Barefoot Helen and the Giants
Barefoot Helen and the Giants
Once or twice upon a time or times, there was - or is, or isn’t or wasn’t, or wis or wasn’t - an old couple, a fisherman and a fisherwoman, who to their great sorrow, have no children.
One evening while walking along a river path, they see a little girl wandering along through the woods. Her hair is long and wild, and she wears clothes woven from birch back, feathers, leaves, and grass. Although she speaks no human language, she is healthy, strong, and smart; she can climb the tallest tree and run as fast as light. She knows where all the animals live, where all the berries are, and how to sleep in hollow tree or a deep cave.
Fairy tales often begin with an out-of-place character embarking on an ambitious or unusual journey. So it is with Barefoot Helen and the Giants, a blend of Newfoundland, traditional and contemporary stories in which a wild girl with hairy legs defeats dangerous giants and, in doing so, finds love and her long lost family.
Andy Jones. well-known Newfoundland actor, writer, director and former member of the comedy troupe CODCO, has penned a clever, modern and funny story, a worthy successor to his other works for middle grade children, Peg Bearskin ( www.cmreviews.ca/node/657 ) and Jack, the King of Ashes ( www.umanitoba.ca/outreach/cm/vol21/no21/jackthekingofashes.html ) and other “Jack” tales.
Jones has creatively combined elements of various traditional fairy tales, folk tales and modern adaptations. In Jones’ telling, a childless couple raise a foundling who leaves them when they move to the city. She goes to live in the forest where she feels most at home.
Helen’s journey to discover herself takes her on paths she did not anticipate. Without understanding why, she’s adept at living in the woods. Without realizing her own strength and ability, she outwits three nasty giants and, in doing so, anonymously saves the life of a princess. Without understanding that the princess is searching for her, Helen finds the antidote to her loneliness. Without realizing how she has affected others, she learns why she has hairy legs and only nine toes, and, as a result, the search for her identity and for her family is completed. Happily, Helen finds her true love, but, in this story, her "love-at-first-sight" partner is the princess, breaking the typical fairy tale mold. Jones weaves their relationship into the narrative without fanfare. Because love is love is love.
Helen is one plucky, lucky girl, playing against type, naturally confounding every stereotype. An endearing feature of the story is the smart-aleck dialogue in Newfoundland dialect. The rollicking beat to the story makes unfamiliar words believable and, although sometimes impossible to define, easy to imagine:
“What am I doing here?” Helen mutters to herself, “a big, poor, hairy-footed, nine-toed galoutte-girl holding a king’s sword in a princess’s bedroom … I gotta get back to the woods!”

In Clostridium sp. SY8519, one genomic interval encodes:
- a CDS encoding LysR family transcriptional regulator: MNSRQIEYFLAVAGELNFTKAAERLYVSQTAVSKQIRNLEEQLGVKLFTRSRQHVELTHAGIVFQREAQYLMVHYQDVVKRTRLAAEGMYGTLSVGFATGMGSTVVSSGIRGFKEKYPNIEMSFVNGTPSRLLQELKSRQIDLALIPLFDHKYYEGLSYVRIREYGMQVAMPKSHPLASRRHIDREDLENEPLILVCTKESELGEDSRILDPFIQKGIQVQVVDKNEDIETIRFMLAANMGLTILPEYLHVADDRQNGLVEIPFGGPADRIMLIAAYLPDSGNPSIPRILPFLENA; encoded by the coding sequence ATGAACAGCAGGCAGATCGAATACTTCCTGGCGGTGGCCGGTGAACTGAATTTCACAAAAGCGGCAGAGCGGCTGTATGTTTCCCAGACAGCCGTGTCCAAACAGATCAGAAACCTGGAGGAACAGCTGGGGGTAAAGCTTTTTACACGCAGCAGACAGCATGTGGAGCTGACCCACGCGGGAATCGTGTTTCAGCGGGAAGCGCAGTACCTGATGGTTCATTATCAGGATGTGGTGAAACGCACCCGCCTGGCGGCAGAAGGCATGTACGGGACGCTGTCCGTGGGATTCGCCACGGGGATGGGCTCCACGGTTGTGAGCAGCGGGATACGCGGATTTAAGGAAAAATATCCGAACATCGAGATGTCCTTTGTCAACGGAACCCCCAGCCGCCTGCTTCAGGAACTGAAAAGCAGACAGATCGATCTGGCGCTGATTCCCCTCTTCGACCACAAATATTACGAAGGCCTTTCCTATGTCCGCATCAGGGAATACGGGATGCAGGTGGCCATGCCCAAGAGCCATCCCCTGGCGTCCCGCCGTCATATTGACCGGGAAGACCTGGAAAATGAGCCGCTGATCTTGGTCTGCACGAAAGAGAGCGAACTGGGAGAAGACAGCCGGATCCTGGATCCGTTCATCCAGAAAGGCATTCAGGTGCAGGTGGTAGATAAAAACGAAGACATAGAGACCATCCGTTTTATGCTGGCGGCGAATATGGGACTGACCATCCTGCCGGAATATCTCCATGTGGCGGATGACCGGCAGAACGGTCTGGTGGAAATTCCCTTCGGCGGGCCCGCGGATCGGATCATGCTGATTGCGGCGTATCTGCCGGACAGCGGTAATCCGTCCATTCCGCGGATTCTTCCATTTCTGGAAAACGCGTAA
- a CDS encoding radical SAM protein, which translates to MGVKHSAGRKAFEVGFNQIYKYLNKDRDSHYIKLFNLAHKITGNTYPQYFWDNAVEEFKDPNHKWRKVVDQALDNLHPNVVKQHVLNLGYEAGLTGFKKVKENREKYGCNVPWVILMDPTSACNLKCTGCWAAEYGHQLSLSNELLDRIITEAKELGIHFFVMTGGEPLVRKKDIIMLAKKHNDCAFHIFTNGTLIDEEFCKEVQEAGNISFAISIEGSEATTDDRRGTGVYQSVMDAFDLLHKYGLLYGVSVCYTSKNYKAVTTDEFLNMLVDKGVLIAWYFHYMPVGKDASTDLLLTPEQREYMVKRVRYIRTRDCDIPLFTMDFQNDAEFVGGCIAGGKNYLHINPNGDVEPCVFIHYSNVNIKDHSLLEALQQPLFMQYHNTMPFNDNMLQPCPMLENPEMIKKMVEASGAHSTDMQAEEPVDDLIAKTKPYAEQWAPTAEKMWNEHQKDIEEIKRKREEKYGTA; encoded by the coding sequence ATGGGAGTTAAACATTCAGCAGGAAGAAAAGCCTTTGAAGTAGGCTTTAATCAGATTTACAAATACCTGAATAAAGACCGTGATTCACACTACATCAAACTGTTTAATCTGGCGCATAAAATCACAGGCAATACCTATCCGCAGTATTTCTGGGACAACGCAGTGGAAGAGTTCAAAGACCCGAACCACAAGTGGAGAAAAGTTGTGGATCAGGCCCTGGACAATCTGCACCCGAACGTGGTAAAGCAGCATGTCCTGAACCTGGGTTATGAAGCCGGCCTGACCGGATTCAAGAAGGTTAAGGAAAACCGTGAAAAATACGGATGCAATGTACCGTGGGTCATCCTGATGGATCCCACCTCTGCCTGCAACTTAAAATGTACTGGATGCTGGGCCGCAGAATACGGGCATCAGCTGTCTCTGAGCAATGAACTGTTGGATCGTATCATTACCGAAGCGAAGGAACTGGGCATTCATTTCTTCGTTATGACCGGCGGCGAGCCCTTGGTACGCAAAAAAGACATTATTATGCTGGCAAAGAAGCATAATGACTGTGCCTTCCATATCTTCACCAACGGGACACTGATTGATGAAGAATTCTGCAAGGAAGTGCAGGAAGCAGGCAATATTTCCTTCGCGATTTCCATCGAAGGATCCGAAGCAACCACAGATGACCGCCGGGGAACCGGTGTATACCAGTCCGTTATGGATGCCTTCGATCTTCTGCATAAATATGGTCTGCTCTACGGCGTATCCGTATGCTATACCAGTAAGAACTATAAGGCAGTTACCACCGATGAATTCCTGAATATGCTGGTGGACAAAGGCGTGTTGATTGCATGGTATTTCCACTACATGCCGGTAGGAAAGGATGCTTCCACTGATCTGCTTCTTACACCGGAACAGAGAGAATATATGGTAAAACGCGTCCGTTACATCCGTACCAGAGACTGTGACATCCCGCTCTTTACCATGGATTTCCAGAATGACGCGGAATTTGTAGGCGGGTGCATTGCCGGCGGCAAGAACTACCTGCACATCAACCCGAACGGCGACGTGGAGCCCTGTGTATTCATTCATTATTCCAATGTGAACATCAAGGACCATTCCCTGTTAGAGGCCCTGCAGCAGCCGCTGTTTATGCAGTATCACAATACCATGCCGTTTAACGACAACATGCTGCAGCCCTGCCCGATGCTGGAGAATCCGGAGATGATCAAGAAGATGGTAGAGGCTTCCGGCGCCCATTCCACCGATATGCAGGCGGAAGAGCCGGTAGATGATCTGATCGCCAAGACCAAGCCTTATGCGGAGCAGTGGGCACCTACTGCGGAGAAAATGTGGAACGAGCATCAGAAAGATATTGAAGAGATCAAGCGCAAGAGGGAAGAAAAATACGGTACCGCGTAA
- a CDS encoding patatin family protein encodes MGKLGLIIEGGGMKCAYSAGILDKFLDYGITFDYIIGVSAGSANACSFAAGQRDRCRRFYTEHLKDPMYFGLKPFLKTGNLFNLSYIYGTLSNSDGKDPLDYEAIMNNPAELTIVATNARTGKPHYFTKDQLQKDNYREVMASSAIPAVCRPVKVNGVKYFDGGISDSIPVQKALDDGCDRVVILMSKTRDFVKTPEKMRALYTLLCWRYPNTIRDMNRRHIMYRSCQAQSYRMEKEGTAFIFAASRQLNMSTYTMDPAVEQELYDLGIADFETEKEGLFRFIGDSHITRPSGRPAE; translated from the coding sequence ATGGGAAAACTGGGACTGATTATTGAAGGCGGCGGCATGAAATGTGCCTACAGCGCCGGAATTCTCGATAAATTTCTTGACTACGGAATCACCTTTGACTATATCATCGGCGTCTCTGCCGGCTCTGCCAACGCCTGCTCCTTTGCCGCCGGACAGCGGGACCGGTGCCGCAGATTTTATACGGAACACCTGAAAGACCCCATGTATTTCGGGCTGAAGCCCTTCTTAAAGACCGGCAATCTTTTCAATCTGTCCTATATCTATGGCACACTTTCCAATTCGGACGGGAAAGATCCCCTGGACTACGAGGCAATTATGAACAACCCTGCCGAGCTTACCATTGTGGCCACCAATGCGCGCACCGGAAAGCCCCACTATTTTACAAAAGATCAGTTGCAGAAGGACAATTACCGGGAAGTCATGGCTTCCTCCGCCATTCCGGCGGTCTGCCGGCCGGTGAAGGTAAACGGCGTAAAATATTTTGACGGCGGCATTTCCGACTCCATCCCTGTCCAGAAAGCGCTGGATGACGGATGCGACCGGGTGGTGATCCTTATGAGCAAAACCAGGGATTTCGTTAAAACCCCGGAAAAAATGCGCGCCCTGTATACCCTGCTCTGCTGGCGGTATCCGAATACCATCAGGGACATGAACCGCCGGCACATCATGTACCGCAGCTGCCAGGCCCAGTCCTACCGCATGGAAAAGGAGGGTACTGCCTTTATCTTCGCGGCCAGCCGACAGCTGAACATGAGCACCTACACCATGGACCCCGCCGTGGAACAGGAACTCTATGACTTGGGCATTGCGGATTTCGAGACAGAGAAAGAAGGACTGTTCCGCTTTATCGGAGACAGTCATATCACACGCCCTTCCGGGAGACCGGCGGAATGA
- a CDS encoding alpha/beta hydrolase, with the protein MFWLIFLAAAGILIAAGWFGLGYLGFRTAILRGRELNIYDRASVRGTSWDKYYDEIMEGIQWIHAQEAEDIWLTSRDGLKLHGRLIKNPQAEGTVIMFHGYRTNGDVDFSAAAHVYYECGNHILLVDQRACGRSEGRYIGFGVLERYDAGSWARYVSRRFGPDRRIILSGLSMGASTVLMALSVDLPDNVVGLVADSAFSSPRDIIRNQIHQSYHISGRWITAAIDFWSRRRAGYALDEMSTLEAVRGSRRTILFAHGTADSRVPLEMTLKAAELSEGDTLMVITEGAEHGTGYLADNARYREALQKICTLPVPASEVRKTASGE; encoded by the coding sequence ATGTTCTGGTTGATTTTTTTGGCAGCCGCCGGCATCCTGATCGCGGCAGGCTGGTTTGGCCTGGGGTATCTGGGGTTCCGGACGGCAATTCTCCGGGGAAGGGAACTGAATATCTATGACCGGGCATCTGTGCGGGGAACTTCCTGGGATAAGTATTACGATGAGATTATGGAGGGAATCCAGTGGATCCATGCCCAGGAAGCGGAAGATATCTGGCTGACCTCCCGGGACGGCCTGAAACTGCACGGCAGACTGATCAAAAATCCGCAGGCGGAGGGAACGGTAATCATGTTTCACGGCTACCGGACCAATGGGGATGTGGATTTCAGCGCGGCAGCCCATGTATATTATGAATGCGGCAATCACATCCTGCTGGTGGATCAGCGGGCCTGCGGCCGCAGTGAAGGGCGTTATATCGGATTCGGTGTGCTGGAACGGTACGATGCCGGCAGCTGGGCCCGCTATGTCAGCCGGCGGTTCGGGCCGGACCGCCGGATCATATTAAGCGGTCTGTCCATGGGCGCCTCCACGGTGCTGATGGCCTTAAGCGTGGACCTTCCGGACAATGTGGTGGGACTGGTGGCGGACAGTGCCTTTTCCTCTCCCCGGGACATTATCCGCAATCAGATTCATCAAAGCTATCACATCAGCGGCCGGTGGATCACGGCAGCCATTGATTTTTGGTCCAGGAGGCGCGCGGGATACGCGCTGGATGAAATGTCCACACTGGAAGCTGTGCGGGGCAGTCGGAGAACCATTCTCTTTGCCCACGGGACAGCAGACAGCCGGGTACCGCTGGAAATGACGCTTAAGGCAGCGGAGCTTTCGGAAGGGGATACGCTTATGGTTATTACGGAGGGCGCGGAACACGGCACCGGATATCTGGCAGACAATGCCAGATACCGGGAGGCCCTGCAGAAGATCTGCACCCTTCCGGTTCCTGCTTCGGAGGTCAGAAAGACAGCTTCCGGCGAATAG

The other characters are also comfortable with the vernacular. The kingdom’s princess is equally a contrary figure. She defies the giant to try and kidnap her:
“Come ahead, Bulleybum. Ya don’t scare me, because we got a magic can that’s just itching to lick out your brains for breakfast!!!”
Segues, asides and starred phrases with eyebrow-raising explanations add to the humour and enjoyment of the story.
Jones takes the characters on a fast-paced adventure that has a bit of magic and a lot of love and guts. He gives readers a few clues to what will happen but nevertheless surprises them pleasantly at every step of the way. His modern twist to Helen’s happiness raises the stakes for this entertaining fairy tale which should please children as a read-aloud. Educators teaching a unit about fairy tales or parents looking to keep their kids busy can use it as a prompt for children to adapt traditional fairy tales with new twists - contemporary, fantastic, magical or realistic - it’s all up to the author.
British writer, illustrator and graphic artist Katie Brosnan’s rough-looking drawings suit Helen and her unpretentious life. Brosnan has also written her own children’s books, for which she has received attention and awards in England and Europe. In Barefoot Helen and the Giants, she captures the feel of an old Newfoundland tale but adds modern touches, such as the very modern-styled Long Night Hotel where people can come to spin yarns without reproach for not telling the truth - All You Can Eat! Nothing to Pay! A Yarn to Spin!” the marquee declares.
By blending so many stories and setting the traditional story in the modern world, Jones has taken Barefoot Helen beyond the shores of Newfoundland. Barefoot Helen and the Giants will be appreciated and remembered by middle grade children as a smartly-written, lively tale that shows how mature issues can be addressed positively.
Harriet Zaidman is a children’s and freelance writer and a book reviewer living in Winnipeg, Manitoba,. Her middle years novel, City on Strike, (www.cmreviews.ca/node/756) focuses on children involved in the Winnipeg General Strike of 1919.